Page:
Nothing is more important than safeguarding children’s health, whatever their family situation may be. That is why there are very strict children’s healthcare laws and guidelines in place to protect them. For instance, clear protocols exist around who can give consent for a minor’s medical treatment from a doctor or hospital. Schools are also bound by legal red tape re how much medical care they can give pupils while they are on site. There are also times when children can speak for themselves. This is all supported by children’s health laws and protocols to keep everyone informed and protected.
Know the law around children’s health
There are different parental roles and responsibility and among them one is the health of the children. There will be various times when health issues could arise around children’s health and the law. For instance, they could require emergency medical intervention, which could only be given with an appropriate adult’s consent. Or they may be offered a vaccination at their school, but will need prior permission before it can be administered. In other cases, there may be a disagreement between parents or guardians, separated or otherwise, on how to proceed with a medical course of action.
Here are some questions and answers around children’s healthcare law and how it applies to you and your child.
Who can give consent for medical treatment?
When your child is ill or has an accident, it is second nature to take them to a doctor or hospital for help. If your child is under 18, and you have parental responsibility for them, you are entitled to have a say in how they are treated. For example, you can grant or decline permission on their behalf. Doctors, nurses and other medical professionals should ask for your agreement before examining or treating your child.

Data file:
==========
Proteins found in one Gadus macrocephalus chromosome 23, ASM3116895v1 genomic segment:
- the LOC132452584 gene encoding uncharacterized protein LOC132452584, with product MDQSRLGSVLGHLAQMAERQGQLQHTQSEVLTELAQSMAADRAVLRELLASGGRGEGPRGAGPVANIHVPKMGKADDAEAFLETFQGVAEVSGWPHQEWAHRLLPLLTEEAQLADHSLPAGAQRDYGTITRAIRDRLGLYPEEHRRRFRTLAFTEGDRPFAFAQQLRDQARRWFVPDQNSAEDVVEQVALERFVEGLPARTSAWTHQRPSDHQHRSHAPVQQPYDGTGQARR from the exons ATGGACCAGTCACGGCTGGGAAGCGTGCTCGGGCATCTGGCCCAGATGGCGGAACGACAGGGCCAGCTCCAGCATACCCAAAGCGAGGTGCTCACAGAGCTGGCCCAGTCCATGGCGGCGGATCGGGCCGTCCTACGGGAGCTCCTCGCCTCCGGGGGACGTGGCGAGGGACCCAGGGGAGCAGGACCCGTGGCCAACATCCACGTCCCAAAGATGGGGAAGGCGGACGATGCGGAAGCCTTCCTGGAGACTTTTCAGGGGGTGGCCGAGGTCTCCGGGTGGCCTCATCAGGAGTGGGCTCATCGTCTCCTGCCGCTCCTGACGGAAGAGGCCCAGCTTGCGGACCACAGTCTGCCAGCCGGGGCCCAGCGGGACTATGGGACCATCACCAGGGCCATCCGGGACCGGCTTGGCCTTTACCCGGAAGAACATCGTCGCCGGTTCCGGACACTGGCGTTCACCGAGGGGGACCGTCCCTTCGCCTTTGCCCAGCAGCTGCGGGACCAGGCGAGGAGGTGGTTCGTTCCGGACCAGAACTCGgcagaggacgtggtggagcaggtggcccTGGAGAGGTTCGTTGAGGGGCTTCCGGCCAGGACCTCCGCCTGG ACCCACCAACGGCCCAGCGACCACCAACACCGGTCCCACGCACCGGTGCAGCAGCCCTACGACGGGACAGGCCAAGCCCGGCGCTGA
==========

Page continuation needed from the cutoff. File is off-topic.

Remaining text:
A child’s mother automatically has parental responsibility. So does the father if he was married to the mother when his child was conceived or born, or if they got married later on. Unmarried fathers can apply for a court order to be given parental responsibility. Finally, parents can grant permission to anyone looking after their child at the time of their accident or illness to take medical decisions in their absence. This could include child minders, family members or teachers. Whoever ends up taking the decisions is expected to put the child’s welfare above all other considerations.
If you disagree with the medical advice or proposed course of treatment, yours is normally the final say. However, it’s always wise to consider what the medical experts are advising and keep discussions open. If the medical professional believes that the treatment could be life-saving or crucial in another way, they can apply to the court to overrule the parental decision. The parents will then have the chance to put their case forward and the court decides the outcome.
When can children consent to their own treatment?